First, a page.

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Early planning for Kenya and Tanzania for 2014

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Hi I am signed in as 1ladyrep but when we went to South Africa I used the name Spiegelcjs. You were all so helpful and we actually met some of you at the LA get together. That trip was amazing and we used Eyes on Africa. We r now looking to plan Kenya and Tanzina for 2014. Suggestions for the following please
1. Best time of year for weather, viewing and migration
2. There is never enough time but what is a good amount?
3. Suggestions for companies for independent tour

Thanks as always

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    If you are planning to go to both countries, I'd suggest about 3 weeks. For Kenya and Tanzania, late July into early August would be great to catch the Migration in the northern Serengeti and/or the Masai Mara, which is an extension of the Serengeti ecosystem. I did this trip earlier this year in this timeframe and had a great time. My safari planner was Bill Given of The Wild Source. His guide Deo Magoye was wonderful!

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    I posted my safari experience elsewhere but I hope it will be helpful to you. I am already saving Kili and Tanzania.

    Last August, my wife and I finally made our dream safari to Kenya;s Maasai Mara.
    We stayed for a week with three days spent at the Intrapids camp while the remainder of the stay was at the Mara Safari club. Evans from Africa Remote Safaris was our guide.
    While at the Mara Safari Club area and even Mara intrapids there were just too many vehicles ostensibly due to the peak tourism season and the migration of course.
    Evans our guide would literally try and sneak out of the Many safari cars to do our game drives far away from the prying eyes of the Mara conservancy rangers, who were sometimes too enthusiastic in their work. In an effort to assert their control of game drives, they had taken over our guiding duties, like deciding how much time each group could stay with an animal. This was bad news for us because we really wanted to take our time and learn about the Animals and their behavior. All was not lost though because our guide drove far into the bush away from the rest. Each time he spotted something interesting, he would switch off the engine and we would stay for as long as we wanted just appreciating the animals.
    Our 3rd day especially was made special as our guide decided to drive almost 45kilometeres from the hotel near Syria(or is it Siria)hills, no vans in sight not the noisy radios, just a sense of tranquil with the only sound coming from the animals..On this day we encountered a lone Cheetah. We were amazed with amount of knowledge our guide had about the wildlife, for instance, we encountered a lone Cheetah that was apparently a male hunting. We switched of the engine and were surprised when the cheetah came round and jumped on the bonnet, and made it part of his hideout to hunt the many gazelles in our vicinity. Evans explained to us that the Cheetah is able to hunt while adopting to the natural environment to stalk its prey without being noticed.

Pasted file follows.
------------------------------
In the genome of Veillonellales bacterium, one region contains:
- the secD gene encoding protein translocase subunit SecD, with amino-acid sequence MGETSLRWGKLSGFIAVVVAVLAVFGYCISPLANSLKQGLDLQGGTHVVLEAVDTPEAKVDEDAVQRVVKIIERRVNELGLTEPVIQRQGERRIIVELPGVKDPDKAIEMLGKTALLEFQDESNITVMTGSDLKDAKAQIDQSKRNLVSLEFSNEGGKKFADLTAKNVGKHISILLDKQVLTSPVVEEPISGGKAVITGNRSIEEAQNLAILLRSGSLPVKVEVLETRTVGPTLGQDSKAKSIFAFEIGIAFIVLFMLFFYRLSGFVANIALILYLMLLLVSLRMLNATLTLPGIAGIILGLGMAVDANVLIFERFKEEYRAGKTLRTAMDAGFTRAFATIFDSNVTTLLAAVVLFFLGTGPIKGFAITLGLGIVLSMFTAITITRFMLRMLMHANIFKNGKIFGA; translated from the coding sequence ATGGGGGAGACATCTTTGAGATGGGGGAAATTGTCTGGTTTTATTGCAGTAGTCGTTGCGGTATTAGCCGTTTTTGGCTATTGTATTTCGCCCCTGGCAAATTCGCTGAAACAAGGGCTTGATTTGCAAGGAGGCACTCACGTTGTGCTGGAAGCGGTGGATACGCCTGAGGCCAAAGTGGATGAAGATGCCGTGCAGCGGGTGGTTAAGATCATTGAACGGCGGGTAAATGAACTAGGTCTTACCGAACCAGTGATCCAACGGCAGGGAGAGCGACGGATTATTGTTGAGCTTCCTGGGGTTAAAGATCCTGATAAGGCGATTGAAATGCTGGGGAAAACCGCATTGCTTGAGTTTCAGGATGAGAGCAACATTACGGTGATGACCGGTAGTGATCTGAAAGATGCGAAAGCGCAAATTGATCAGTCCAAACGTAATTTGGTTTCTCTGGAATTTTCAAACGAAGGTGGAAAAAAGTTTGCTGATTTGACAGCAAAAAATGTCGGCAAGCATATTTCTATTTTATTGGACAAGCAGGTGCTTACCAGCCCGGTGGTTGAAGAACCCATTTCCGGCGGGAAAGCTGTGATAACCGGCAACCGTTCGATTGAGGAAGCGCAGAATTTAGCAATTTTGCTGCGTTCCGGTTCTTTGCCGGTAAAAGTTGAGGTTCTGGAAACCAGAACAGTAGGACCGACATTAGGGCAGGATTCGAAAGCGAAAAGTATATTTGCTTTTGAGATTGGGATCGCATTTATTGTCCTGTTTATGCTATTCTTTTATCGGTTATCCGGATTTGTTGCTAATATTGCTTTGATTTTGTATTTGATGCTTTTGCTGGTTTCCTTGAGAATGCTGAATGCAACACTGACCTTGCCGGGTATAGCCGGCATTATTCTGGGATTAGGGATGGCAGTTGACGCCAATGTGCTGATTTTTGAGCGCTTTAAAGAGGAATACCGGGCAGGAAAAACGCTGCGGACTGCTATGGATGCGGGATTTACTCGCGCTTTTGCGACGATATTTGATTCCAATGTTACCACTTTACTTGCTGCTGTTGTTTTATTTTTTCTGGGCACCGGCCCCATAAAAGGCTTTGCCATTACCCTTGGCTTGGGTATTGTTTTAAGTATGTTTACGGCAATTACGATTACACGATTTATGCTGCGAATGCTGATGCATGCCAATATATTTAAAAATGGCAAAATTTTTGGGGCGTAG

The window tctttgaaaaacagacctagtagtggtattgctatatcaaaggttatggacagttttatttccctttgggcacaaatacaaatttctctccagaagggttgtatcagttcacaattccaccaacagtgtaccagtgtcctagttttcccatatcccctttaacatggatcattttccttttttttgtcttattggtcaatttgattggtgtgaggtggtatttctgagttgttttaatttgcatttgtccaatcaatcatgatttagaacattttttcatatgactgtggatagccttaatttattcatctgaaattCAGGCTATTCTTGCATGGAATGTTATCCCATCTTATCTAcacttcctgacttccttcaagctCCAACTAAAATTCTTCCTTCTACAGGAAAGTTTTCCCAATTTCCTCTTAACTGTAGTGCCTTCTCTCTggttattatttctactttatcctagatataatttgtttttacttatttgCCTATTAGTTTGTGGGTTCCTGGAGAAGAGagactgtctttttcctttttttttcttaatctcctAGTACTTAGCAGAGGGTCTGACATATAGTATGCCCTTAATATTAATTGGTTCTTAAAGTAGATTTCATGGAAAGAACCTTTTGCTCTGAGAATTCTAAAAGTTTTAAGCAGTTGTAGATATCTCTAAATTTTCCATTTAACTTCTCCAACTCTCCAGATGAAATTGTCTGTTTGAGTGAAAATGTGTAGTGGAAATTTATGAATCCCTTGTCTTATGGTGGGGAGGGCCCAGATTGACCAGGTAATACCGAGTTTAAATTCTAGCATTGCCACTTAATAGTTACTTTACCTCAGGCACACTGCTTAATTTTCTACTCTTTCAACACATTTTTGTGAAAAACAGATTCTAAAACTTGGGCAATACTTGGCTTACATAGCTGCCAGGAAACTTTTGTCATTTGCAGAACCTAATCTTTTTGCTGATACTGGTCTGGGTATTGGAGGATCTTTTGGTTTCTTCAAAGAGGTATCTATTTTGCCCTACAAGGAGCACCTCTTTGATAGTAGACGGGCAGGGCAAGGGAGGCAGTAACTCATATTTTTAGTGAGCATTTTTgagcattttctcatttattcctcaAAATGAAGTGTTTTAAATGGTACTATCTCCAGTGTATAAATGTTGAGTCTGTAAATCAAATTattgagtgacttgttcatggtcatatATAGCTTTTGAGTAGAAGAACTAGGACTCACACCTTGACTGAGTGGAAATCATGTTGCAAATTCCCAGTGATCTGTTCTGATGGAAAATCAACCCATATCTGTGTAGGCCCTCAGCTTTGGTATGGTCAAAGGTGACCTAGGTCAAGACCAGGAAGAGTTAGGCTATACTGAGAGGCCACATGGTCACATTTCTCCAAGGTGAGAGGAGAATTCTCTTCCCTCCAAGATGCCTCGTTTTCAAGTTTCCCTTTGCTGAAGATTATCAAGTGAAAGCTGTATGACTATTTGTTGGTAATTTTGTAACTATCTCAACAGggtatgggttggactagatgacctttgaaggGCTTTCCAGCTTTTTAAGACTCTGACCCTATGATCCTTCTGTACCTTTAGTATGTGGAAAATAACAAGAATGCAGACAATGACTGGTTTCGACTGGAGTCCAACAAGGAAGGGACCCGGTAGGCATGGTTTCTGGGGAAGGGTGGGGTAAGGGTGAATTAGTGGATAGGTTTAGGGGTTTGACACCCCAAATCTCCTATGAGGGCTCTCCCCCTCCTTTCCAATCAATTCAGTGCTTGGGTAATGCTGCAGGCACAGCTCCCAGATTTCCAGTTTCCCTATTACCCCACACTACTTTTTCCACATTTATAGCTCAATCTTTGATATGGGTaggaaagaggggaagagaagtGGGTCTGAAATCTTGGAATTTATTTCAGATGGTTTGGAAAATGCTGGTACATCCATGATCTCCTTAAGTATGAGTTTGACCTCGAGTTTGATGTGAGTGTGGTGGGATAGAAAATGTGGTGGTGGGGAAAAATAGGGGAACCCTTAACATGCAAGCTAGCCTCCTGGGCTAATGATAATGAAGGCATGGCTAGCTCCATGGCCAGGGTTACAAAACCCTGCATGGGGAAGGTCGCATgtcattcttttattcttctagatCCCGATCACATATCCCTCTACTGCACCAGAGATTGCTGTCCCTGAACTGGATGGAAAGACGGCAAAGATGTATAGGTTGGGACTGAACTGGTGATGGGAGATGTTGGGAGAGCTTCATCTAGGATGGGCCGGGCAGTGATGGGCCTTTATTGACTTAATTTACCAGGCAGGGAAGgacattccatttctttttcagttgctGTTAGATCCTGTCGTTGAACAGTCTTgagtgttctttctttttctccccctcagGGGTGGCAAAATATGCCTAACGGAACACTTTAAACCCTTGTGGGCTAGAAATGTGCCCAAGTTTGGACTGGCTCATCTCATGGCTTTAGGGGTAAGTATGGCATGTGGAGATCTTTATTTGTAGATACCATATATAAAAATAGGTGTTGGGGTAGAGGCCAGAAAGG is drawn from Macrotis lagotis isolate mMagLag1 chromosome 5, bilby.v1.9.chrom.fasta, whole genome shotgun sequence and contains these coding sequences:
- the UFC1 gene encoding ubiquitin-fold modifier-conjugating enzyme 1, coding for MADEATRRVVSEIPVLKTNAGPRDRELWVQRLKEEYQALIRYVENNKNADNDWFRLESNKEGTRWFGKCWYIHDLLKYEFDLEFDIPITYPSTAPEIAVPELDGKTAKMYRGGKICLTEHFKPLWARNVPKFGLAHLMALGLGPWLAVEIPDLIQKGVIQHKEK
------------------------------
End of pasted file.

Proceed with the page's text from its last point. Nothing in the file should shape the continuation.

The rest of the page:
Our 5th day in the Mara we left camp very early as this was the day when we were switching camps, this was not entirely our decision. Our full day game drive was even more rewarding. Evans had told us about a famous pride of Lions around Mara Serena Lodge that are said to be ‘brothers’. We learned that when the cubs are weaned and old enough, the females are left with the Lioness while the male leave the pride. The males leave to adopt to a nomadic lifestyle, forming several territories. In this instance some males had decided to stay together and were hunting together using their superior strength and ‘brotherly’ bond. Seeing this Lions was indeed rewarding. I reckon they must be a must see since some cars had driven very far into the Mara triangle in search of the ‘brothers’

    On Day 6 we were surprised to learn that we could not continue with our guide since the Camp was providing us with their vehicles and driver guides.(Maasai).
    We asked to be taken back to the same place we had spotted the Lions the previous day. It had rained the previous night hence some roads were very slippery, we stopped on seeing some hyenas feasting on a carcass, the ‘brothers’ seem to have killed a Buffalo.A brief confrontation ensued between the lions and the invading hyenas. Hyenas know better than to meddle with a brotherhood coalition on a meal. They took their place and waited for the kings to have their fill.
    As we were being driven through the herds of wildebeests on the last day. I couldn’t help but marvel at the quality of Guides(drivers) I learnt a lot. We certainly will come back. We would like to thank Evans Agade of Africa Remote Safaris for always being patient with us not forgetting his amazing driving skills on the tough road to Masai Mara. We will definitely be back.
    Visited August 2012

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